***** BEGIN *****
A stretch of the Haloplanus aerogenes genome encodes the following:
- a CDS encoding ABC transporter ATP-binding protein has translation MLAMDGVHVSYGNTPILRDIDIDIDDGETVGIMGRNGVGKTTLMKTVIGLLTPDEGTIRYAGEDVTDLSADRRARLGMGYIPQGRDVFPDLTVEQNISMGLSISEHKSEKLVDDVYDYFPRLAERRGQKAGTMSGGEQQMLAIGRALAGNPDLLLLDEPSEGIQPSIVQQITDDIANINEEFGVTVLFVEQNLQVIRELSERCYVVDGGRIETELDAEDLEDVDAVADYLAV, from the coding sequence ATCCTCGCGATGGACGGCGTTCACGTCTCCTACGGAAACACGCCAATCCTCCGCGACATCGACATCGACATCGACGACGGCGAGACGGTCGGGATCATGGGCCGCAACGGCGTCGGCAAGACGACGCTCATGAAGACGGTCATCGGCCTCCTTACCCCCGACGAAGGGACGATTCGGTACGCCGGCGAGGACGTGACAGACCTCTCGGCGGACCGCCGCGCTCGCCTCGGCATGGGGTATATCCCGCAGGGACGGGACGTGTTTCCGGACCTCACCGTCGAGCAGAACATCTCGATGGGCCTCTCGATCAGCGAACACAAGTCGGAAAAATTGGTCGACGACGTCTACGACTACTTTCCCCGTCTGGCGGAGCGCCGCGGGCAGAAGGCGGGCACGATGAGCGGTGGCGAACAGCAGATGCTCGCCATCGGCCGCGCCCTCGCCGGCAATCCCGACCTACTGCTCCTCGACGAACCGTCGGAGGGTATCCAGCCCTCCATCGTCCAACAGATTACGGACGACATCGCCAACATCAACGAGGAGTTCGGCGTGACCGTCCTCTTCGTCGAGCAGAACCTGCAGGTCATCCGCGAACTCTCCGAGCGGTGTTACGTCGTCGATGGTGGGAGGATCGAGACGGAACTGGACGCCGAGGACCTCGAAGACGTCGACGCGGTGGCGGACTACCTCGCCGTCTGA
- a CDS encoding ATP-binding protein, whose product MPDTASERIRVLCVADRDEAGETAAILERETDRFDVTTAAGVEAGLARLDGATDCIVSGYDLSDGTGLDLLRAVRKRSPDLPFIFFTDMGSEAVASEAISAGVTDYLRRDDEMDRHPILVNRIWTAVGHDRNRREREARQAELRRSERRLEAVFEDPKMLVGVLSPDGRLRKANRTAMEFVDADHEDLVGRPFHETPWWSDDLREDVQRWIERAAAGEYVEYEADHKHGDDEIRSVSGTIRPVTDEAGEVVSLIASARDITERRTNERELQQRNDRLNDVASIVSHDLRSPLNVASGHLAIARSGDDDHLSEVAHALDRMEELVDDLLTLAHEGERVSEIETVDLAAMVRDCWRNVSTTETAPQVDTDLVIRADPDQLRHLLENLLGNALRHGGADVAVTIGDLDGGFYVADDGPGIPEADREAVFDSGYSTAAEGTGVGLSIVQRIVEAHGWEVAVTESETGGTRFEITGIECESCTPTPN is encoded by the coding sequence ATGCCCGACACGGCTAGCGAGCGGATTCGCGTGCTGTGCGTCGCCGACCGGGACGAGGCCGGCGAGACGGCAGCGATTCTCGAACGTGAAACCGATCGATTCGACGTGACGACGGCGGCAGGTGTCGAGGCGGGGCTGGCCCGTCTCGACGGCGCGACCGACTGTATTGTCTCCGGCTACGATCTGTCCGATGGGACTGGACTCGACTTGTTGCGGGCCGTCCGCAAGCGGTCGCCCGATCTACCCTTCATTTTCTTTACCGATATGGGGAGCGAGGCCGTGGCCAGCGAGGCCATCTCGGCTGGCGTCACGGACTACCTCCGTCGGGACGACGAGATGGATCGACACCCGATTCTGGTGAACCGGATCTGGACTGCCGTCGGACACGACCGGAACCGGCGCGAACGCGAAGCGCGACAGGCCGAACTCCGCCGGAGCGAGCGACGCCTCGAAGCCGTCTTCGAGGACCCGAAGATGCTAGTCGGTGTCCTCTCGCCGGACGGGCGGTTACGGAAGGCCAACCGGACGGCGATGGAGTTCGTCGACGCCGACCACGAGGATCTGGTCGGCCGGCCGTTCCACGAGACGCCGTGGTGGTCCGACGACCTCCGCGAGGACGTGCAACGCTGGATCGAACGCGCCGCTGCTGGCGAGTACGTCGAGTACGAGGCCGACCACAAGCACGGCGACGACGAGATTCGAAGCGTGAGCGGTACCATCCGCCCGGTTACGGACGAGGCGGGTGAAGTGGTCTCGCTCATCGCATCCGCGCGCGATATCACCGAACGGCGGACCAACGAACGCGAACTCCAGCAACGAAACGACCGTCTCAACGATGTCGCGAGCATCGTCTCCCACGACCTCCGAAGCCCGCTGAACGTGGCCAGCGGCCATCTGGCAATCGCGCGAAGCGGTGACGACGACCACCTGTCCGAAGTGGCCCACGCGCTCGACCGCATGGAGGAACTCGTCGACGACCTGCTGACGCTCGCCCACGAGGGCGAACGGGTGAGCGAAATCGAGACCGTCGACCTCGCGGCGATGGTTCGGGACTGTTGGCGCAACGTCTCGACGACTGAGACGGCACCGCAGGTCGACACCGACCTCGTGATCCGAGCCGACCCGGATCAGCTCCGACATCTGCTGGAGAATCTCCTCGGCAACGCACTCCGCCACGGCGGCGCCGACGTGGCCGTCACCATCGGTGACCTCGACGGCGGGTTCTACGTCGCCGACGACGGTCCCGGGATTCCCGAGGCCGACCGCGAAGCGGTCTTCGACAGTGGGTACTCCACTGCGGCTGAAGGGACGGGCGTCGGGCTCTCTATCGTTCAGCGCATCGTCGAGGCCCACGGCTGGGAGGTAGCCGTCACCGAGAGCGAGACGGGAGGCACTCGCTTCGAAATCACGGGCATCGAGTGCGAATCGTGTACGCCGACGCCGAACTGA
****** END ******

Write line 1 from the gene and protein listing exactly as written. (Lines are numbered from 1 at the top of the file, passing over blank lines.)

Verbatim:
A stretch of the Haloplanus aerogenes genome encodes the following: